“If an article, for example, or even a podcast episode appeals to you enough to want to share it with your network, give us some tidbits as to what appealed to you. At minute 22 when Will mention this, it reminded me of this and you need to keep in mind, boom, boom, boom, and now take action on it in your own world. That just goes much further than just sharing the episode or sharing the article or sharing news and information about your company.” – Ralph Barsi · [29:34] 

 

Ralph Barsi:

If an article, for example, or even a podcast episode appeals to you enough to want to share it with network, give us some tidbits as to what appealed to you. At minute 22 when Will mention this, it reminded me of this and you need to keep in mind, boom, boom, boom, and now take action on it in your own world. That just goes much further than just sharing the episode or sharing the article or sharing news and information about your company. Keep it about all of us out here and you’ll do just fine and start to notice that trajectory lift up that.

 

Will Barron:

No one’s ever said that. That is absolutely brilliant, Ralph. Because inevitably, right, when I first started to show, I had to explain to a lot of people what our podcast was, but there’s inevitably that a podcast for every industry, every niche, if there isn’t, you should probably create it for your own niche, right, if you’re in this space that doesn’t have that voice, you can become the voice very easily. But all you have to do, as you said, get the podcast, listen to it, break it down, and then you become an advocate for someone else’s content and then they’re going to promote you.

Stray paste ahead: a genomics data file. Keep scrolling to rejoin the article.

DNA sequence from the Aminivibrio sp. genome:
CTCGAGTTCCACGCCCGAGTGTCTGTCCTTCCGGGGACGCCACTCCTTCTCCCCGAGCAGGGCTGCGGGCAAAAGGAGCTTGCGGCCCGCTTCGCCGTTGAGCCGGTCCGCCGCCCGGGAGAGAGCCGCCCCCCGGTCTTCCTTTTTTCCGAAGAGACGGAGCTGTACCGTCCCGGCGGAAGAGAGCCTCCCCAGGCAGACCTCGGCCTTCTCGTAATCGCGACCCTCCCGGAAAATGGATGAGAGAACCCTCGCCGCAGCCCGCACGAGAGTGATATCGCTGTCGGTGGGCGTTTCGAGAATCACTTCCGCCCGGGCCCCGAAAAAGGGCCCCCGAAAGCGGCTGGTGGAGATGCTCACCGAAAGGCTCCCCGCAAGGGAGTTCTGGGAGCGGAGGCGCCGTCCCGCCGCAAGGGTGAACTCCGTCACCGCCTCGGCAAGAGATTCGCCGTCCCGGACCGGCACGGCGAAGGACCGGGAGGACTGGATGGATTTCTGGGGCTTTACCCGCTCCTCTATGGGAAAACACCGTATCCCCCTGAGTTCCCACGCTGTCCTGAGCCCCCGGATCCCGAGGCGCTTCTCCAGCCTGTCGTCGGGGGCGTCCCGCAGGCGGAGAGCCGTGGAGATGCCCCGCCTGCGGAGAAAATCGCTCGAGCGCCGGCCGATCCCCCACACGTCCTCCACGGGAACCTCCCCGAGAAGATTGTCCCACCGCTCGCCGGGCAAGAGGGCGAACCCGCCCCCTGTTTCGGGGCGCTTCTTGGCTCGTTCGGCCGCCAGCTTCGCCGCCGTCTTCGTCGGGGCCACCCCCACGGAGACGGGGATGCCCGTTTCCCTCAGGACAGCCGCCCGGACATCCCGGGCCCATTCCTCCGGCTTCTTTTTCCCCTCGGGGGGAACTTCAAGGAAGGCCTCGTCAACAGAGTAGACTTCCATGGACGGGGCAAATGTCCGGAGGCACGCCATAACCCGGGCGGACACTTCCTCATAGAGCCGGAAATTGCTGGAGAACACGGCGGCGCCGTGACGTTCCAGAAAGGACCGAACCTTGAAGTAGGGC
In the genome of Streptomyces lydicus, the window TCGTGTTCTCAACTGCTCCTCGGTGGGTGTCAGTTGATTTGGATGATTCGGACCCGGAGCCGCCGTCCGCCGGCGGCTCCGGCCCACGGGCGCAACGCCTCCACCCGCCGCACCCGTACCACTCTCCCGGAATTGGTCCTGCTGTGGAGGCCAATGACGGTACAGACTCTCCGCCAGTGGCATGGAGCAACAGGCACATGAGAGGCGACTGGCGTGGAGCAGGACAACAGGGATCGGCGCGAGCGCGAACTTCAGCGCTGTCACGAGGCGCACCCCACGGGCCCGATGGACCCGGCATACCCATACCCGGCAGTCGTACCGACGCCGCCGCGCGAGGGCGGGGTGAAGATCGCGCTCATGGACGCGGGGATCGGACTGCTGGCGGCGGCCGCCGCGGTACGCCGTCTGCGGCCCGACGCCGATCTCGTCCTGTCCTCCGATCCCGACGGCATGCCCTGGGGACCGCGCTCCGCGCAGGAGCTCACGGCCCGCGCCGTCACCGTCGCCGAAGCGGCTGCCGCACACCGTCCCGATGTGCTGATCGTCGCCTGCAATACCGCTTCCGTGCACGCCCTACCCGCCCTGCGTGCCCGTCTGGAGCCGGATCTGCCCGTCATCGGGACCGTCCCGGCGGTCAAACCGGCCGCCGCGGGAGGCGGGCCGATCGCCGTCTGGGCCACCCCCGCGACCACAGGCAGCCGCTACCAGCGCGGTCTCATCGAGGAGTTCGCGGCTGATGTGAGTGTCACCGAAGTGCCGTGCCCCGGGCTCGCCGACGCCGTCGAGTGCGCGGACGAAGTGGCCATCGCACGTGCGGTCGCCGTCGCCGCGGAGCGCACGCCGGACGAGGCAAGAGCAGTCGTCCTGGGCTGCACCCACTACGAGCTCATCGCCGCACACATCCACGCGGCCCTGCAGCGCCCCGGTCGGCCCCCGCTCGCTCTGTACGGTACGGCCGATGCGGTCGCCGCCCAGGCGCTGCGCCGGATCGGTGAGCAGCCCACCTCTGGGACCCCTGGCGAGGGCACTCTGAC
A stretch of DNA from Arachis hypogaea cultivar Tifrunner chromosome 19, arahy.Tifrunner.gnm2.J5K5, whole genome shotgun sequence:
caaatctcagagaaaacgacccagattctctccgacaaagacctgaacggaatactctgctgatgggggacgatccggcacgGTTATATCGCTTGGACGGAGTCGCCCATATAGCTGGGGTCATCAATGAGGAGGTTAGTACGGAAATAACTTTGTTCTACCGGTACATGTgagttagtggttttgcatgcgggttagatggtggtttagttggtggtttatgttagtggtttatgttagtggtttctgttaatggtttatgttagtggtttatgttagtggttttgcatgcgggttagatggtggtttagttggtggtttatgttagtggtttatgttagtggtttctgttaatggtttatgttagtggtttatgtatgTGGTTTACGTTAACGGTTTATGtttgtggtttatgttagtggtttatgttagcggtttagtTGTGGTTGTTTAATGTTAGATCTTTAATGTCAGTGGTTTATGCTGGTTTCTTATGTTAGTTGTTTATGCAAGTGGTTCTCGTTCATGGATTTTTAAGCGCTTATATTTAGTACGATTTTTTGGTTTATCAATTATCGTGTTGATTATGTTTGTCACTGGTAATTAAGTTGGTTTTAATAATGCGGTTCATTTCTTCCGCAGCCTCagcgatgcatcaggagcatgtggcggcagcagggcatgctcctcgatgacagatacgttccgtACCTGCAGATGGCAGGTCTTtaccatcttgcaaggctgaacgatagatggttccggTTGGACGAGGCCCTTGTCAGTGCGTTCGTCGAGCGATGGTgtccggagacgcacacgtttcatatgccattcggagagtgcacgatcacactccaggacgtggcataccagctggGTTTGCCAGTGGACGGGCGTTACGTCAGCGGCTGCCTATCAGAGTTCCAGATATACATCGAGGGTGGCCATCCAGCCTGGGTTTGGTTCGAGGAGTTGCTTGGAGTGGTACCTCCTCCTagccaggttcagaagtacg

Will and Ralph Talk About Content Strategies and Creating Value by Being the Beacon of News and Insights for Your Audience · [30:50] 

 

Will Barron:

I’ve just had an interview with a young lad who has just commented on everything I’ve done for the last 12 months. He’s come from nowhere and now he was on the show. I’ve had people who’ve written five, six books who I won’t have on because I don’t see the value that they can provide in realtime for the audience right now as we are in 2020. So just doing that alone is a content strategy for salespeople, just to be the beacon of news and insights for people who are too busy to consume all the content and all that podcast content on their own.

 

“Whether you like it or not, you’re always setting an example, always setting an example. People most times won’t ever tell you the example that you’re setting. So hold yourself to high standards and deliver what you think is valuable to others that they can take it and learn from it, whether or not they actually respond to you or share their feedback or even thank you. It shouldn’t matter.” – Ralph Barsi · [31:30] 

 

Ralph Barsi:

Well, Will, I mean, you don’t even need to tell me, that must have been very flattering to speak with that individual and just learn how much they learned from you and your content. It’s a great reminder to all of us that whether you like it or not, you’re always setting an example, always setting an example. People most times won’t ever tell you the example that you’re setting. So hold yourself to high standards and deliver what you think is valuable to others that they can take it and learn from it, whether or not they actually respond to you or share their feedback or even thank you. It shouldn’t matter.